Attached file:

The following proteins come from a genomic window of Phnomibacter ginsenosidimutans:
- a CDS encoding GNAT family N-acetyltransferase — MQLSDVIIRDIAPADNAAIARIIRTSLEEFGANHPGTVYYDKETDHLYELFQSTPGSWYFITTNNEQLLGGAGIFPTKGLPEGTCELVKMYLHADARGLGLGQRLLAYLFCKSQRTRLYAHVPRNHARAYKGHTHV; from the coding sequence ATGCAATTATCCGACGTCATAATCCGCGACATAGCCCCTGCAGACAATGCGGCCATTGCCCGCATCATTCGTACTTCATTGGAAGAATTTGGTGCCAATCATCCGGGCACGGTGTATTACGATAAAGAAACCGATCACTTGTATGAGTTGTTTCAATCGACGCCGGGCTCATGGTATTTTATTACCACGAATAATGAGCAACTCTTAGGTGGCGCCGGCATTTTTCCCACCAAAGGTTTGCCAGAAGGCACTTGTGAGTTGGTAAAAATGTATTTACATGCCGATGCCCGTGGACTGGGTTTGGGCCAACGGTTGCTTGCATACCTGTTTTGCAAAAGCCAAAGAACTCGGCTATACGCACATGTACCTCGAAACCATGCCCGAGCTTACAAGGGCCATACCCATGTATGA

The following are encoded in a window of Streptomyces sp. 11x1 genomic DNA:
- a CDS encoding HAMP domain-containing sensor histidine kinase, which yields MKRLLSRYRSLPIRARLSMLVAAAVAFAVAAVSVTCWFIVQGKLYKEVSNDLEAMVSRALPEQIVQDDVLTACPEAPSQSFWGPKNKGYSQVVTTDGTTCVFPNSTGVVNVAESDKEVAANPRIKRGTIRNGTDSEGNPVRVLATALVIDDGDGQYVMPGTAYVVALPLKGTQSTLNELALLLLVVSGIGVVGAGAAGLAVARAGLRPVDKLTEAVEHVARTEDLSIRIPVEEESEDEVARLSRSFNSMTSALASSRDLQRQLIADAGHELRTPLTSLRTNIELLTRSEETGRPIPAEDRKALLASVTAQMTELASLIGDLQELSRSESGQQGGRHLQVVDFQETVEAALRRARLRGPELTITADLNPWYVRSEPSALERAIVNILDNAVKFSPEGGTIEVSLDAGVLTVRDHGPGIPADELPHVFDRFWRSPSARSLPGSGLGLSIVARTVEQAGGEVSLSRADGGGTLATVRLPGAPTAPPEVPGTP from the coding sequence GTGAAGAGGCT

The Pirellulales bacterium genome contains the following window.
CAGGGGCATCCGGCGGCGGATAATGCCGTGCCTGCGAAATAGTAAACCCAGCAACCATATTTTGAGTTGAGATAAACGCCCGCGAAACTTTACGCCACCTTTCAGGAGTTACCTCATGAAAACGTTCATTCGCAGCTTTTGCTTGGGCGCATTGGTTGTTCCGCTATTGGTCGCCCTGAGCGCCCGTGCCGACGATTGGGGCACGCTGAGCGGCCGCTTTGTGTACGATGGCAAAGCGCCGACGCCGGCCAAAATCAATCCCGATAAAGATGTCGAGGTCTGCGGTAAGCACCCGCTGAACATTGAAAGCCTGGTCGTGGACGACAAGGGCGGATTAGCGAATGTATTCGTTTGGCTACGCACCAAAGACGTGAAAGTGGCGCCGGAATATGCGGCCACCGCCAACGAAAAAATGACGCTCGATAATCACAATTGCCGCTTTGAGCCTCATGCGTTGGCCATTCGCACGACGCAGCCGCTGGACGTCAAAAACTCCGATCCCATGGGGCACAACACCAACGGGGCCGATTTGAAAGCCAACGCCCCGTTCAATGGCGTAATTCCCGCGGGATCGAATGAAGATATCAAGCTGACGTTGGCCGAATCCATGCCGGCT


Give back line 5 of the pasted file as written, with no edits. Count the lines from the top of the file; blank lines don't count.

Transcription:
The Pirellulales bacterium genome contains the following window.